Interview With Svetlana Orinko


When did you first start painting?

I was born and grew up in Ukraine and at the age of 7 I was placed in an institution for disabled children due to a misdiagnosis. To escape the harsh realities I found comfort in painting and drawing and after 5 years of living in an extremely sterile environment, one of the teachers noticed my abilities and encouraged my parents to enrol me in to Art School.

What drew your attention to paint watercolour?

Watercolour was a compulsory medium in Art School, College and University. Teachers were saying: “If you can learn to paint in watercolour then you could handle any other medium”.

What do you love about watercolour?

I love the fact that if you know how you can make it paint for you. It’s transparent, glowing and a very seductive medium.

What piece of advice would you give someone starting watercolours?

Do not believe that watercolour is very unforgiving. I have found quite the opposite, especially if using non-staining pigments. Do not be afraid to use bold colour almost straight from the tube. Make it stronger and brighter than you think you need to, it will dry lighter. Wet your paper or the area you’re going to paint first, then add colour. Water will distribute pigment beautifully for you!

What challenges do you think you face in wartercolour over medium?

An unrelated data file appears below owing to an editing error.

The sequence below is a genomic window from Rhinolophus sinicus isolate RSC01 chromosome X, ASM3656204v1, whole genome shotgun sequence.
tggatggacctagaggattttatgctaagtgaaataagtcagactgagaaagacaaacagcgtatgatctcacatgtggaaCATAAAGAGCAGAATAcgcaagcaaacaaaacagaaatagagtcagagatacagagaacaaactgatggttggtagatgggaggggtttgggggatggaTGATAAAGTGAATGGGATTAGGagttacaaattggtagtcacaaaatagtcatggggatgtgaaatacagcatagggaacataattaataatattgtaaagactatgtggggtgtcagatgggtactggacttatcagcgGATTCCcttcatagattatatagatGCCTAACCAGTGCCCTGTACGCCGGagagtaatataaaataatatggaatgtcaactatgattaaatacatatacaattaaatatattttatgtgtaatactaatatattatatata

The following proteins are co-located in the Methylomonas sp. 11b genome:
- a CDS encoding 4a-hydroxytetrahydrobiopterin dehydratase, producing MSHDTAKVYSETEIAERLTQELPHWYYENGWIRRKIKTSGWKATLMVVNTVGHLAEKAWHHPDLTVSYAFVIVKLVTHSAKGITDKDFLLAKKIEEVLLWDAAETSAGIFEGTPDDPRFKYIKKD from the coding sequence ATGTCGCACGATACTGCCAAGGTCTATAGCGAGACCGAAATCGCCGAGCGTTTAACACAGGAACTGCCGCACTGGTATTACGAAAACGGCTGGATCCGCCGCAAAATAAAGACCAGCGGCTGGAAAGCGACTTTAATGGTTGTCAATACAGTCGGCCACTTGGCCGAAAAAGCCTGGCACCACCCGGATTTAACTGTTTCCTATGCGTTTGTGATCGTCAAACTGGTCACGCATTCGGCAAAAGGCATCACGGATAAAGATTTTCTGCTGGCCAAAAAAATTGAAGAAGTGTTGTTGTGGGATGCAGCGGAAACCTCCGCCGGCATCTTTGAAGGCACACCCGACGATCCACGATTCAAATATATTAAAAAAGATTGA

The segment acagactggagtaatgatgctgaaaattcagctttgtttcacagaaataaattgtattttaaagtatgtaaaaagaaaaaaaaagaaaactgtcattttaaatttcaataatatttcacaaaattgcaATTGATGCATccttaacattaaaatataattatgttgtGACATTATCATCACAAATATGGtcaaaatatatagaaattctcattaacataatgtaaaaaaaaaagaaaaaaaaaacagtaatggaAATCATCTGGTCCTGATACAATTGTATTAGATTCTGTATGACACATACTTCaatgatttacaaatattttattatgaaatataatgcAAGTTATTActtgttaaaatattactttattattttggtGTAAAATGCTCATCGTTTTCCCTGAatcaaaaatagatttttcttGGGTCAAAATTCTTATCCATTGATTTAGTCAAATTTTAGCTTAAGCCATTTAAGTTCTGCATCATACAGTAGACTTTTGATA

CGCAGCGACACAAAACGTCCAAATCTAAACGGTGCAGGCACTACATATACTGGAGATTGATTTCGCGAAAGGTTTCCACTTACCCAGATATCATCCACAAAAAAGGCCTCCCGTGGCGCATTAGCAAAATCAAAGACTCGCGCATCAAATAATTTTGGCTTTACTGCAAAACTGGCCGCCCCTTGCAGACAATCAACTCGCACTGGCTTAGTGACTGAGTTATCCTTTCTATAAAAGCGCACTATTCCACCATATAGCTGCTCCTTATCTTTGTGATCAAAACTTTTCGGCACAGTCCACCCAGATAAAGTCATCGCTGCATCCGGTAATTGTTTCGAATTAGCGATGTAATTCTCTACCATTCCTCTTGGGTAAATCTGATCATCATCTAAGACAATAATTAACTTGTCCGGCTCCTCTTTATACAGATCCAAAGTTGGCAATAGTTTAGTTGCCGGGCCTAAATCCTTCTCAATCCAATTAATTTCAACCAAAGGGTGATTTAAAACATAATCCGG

The biggest frustration I get is that many people believe that watercolour is less permanent than oil. Also, I misbelieve that the artwork on paper is less valuable than on canvas. The only disadvantage for me personally is higher framing costs and the need to be viewed behind the glass.

I do believe that every medium is truly beautiful if you can really master it. It will take a long time to get to know it. For over 30 years I painted exclusively in watercolours but I have decided to explore other mediums in recent times.

What is your favourite brush and why?

It’s hard to choose a good brush over the internet, but I do have confidence when I am buying from Rosemary. The quality is superb and great customer service. They even made a special brush for me. It was a squirrel flat that is 2 inches wide, for big washes. I use this brush to wet my paper and it does not disturb the layers of paint under.

I have a few favourite brushes and would not be able to do a painting with only one. I start with a thirsty squirrel (series 41 size 1”). It holds a lot of water and less pigment which is perfect for under-painting and glazing at the end. Then I move to a Jean Haines Kolinsky Sable size 12. It holds less water and more pigment, has a superb point and is great for detail. I also take away colour as much as I put it on. Rosemary’s stubby flat series 502 size 4 is great for scrubbing colour out and softening the edges.

Images courtesy of Svetlana Orinko.
See more of Svetlana’s work at: www.svetlanaorinko.co.nz


Leave a Reply